Much love to my beautiful daughter for joining me on this adventure. We made a few detours along the way, detours that became journeys in and of themselves, but that is a post for another day..well maybe...or maybe not! :)




Blessings of peace everyone and all that is good.

18 comments:

Shirl said...

Sounds like a great trip. Isn't it great how such places enlighten you!

They call me "Deb" said...

I imagine you came away with SO MUCH more than you can put into words to share here.
I read the article you posted on Mr. Peterson. I can't begin to imagine what those patients (prisoners of the disease and it's stigma) went through. The shackles, the imprisonment, the segregation ... to not even be able to vote! wow.
I think Mr. Peterson was a bit like Rosa Parks (on a smaller scale)!
May the Lord continue to bless you and reveal to you why He prompted you to visit this place and learn of the wonderful "least of these".
Hugs,
Deb

Brenda said...

I'm so glad they've found a cure for this disease. I can't imagine. The only accounts I've read have been in the Word.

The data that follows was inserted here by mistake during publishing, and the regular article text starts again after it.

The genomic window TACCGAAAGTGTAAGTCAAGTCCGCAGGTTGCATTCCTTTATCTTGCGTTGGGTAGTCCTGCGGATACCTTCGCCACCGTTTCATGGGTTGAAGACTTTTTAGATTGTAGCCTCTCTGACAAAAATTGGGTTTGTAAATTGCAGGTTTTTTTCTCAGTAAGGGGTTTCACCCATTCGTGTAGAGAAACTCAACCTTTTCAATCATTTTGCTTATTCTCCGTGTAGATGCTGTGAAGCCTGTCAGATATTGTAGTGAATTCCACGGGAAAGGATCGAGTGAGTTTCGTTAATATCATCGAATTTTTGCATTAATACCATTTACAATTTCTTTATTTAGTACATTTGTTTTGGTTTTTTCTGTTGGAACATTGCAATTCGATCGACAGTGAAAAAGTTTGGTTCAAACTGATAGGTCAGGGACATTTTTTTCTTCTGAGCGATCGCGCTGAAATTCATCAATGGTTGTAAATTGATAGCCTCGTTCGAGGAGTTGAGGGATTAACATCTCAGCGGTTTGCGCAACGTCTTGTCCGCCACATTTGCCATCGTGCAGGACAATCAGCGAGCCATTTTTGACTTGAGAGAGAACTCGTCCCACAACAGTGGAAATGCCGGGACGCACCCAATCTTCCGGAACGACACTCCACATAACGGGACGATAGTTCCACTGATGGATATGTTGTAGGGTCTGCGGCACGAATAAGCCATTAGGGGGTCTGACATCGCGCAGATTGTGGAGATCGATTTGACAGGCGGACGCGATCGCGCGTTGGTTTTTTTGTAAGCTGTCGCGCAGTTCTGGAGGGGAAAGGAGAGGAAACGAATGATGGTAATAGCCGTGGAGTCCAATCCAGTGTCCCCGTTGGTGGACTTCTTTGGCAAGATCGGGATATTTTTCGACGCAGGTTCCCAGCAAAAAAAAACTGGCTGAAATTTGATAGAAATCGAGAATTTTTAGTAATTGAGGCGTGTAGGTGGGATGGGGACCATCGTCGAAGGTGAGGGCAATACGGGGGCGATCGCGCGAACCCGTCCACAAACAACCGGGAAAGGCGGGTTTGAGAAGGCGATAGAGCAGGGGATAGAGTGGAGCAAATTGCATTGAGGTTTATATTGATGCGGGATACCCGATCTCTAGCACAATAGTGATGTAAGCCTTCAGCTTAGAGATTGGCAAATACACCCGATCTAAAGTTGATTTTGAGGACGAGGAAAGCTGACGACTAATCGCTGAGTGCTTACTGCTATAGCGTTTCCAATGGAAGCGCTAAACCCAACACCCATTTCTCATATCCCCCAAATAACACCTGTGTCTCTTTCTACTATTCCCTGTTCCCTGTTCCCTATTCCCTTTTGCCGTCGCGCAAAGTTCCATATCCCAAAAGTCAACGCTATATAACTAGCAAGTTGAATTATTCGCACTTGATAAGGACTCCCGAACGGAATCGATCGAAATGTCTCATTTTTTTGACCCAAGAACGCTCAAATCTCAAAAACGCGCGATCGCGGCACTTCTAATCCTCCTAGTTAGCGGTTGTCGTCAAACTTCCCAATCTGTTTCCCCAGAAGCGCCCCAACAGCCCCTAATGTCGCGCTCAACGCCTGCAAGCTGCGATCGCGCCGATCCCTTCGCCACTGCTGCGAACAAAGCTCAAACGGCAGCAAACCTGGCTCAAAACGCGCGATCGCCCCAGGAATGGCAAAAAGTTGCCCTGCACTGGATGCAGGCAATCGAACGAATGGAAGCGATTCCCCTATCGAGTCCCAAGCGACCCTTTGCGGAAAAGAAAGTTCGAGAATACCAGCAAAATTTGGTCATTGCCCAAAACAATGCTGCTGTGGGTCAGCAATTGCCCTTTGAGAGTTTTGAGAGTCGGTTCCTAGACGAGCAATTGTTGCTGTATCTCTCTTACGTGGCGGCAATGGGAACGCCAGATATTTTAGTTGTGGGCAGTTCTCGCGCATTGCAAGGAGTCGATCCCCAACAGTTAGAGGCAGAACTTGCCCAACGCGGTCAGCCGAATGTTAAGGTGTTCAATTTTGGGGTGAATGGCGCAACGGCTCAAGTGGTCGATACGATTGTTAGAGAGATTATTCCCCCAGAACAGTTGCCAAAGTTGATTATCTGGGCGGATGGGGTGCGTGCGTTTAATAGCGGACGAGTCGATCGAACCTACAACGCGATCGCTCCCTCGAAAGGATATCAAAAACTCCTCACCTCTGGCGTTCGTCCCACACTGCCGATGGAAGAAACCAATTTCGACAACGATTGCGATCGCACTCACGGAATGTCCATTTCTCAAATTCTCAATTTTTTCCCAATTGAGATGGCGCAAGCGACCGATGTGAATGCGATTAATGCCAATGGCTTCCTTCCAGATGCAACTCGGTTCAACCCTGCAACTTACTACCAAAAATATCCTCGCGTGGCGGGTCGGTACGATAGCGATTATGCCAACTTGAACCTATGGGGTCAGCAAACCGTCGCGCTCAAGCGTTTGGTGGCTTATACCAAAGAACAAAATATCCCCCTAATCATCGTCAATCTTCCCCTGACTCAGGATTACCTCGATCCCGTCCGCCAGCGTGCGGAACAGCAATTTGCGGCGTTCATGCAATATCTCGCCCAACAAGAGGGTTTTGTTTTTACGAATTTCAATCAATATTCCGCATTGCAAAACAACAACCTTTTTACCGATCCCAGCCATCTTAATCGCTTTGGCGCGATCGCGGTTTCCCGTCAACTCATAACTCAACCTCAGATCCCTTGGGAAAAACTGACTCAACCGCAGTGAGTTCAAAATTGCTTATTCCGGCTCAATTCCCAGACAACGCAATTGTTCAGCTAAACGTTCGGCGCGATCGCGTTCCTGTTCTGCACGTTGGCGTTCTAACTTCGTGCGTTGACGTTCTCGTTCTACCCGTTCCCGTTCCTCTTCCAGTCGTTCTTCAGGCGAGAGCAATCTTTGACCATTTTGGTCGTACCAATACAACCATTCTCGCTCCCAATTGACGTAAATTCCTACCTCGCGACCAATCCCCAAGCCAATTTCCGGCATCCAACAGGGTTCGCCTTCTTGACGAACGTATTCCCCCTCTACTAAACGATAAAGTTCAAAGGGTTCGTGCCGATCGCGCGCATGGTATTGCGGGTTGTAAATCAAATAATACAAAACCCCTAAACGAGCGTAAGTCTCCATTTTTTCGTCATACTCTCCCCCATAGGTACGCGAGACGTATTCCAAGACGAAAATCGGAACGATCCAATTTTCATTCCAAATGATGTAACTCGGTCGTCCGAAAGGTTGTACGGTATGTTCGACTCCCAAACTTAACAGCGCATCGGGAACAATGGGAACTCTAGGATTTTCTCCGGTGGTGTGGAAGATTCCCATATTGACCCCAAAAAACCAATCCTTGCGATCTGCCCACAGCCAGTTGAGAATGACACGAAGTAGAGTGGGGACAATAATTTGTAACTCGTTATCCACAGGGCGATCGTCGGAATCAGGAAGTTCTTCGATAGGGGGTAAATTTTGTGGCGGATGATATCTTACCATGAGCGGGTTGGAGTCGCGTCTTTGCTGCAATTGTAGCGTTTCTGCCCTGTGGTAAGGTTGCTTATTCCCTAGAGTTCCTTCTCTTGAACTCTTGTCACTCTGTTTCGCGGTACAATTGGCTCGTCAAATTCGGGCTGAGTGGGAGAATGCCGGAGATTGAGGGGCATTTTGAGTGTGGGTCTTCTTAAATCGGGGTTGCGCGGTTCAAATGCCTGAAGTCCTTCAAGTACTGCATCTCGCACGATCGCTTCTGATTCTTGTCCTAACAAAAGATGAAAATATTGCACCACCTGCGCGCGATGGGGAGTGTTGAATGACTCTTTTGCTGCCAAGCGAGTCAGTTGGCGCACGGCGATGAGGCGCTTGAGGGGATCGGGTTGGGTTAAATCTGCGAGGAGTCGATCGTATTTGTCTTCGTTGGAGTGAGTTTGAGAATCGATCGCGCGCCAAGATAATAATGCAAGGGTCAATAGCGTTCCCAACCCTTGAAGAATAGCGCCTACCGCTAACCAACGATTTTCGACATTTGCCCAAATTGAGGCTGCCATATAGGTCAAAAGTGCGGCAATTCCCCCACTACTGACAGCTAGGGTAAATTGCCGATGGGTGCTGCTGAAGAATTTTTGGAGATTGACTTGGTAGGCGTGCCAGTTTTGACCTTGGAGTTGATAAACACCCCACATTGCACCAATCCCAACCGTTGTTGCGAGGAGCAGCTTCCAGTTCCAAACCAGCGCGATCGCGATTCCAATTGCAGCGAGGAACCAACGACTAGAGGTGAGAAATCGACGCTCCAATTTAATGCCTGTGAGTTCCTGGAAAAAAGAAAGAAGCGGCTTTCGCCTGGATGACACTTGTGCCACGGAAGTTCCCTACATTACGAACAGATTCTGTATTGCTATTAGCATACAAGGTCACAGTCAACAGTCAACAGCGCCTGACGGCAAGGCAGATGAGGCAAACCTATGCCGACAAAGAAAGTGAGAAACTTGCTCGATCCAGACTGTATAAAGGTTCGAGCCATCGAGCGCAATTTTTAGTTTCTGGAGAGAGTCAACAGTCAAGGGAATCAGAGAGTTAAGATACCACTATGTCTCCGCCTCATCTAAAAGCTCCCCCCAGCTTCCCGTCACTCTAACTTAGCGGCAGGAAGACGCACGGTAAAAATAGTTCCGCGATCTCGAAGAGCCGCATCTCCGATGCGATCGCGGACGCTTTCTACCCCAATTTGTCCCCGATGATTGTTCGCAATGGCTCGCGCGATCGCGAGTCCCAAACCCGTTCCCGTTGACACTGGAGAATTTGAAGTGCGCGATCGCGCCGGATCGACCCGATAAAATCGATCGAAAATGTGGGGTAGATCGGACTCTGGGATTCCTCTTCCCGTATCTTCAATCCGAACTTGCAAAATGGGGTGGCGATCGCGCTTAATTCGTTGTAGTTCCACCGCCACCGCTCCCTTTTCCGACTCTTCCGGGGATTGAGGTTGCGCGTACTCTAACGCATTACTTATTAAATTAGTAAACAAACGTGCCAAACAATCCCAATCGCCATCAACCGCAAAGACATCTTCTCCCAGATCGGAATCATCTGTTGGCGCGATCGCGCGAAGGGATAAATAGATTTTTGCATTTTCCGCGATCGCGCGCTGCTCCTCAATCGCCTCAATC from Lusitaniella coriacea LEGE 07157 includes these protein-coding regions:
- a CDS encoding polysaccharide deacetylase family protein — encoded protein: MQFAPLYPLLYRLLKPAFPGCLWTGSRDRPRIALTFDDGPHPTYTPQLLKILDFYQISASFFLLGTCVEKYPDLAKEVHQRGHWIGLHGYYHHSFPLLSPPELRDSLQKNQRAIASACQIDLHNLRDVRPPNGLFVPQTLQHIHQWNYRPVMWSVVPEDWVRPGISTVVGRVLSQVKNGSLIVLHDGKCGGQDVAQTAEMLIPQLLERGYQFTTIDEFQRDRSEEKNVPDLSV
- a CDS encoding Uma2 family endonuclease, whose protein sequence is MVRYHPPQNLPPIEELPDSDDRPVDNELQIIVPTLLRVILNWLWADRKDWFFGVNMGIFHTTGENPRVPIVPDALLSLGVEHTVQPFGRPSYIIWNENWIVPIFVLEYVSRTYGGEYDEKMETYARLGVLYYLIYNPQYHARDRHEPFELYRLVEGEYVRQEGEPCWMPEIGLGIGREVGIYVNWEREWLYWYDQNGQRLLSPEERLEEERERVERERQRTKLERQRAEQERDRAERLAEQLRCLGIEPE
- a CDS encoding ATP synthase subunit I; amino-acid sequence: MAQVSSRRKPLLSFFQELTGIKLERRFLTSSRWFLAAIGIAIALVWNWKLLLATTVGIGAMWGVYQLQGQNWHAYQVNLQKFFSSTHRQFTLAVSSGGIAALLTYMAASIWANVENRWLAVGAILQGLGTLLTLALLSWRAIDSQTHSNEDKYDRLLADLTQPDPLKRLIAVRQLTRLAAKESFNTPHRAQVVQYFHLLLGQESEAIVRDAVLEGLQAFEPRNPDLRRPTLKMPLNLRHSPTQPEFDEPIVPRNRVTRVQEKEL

forsythia said...

What a beautiful story of your journey.

Stacey said...

I'm so glad you got to take this journey & that your daughter was with you! Definitely something neither of you will forget! Amazing that you got to meet that dear man!

Travis Cody said...

Thank you for sharing this story. I think I understand what you mean about being so compelled to visit a place, but not to be able to say why you feel that way.

ambersun said...

This story helped me have hope for my own struggles with mental help - here's hoping that better treatment and less stigma is just around the corner for me too.

Amber

xinex said...

What a fun trip, Debra! And your daughter is lovely!...Christine

Crockhead said...

Thanks for stopping by. As the old Pennsylvania saying goes, "We get too soon oldt and not soon enough schmart."

I'm enjoying your blog, particularly your visit to the former leper colony. I didn't know we had places like that in the U.S.

Kathryn Magendie said...

*smiling* - sometimes things just click together and seem right...

Grayquill said...

I love road trips but why were you exited to go there?
What was the draw?